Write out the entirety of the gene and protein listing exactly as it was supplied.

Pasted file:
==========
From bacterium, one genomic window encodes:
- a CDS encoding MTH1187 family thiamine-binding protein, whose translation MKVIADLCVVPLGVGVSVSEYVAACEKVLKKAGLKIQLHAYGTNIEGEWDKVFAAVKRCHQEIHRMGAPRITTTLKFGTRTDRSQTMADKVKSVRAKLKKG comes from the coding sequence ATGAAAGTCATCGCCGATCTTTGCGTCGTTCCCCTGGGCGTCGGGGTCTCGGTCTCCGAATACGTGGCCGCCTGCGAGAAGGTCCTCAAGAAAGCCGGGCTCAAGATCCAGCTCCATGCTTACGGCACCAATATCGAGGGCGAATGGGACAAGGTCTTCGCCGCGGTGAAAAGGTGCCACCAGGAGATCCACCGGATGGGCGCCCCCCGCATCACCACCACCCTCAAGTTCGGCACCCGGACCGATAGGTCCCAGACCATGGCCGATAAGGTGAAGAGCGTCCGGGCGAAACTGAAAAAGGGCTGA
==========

From bacterium, one genomic window encodes:
- a CDS encoding MTH1187 family thiamine-binding protein, whose translation MKVIADLCVVPLGVGVSVSEYVAACEKVLKKAGLKIQLHAYGTNIEGEWDKVFAAVKRCHQEIHRMGAPRITTTLKFGTRTDRSQTMADKVKSVRAKLKKG comes from the coding sequence ATGAAAGTCATCGCCGATCTTTGCGTCGTTCCCCTGGGCGTCGGGGTCTCGGTCTCCGAATACGTGGCCGCCTGCGAGAAGGTCCTCAAGAAAGCCGGGCTCAAGATCCAGCTCCATGCTTACGGCACCAATATCGAGGGCGAATGGGACAAGGTCTTCGCCGCGGTGAAAAGGTGCCACCAGGAGATCCACCGGATGGGCGCCCCCCGCATCACCACCACCCTCAAGTTCGGCACCCGGACCGATAGGTCCCAGACCATGGCCGATAAGGTGAAGAGCGTCCGGGCGAAACTGAAAAAGGGCTGA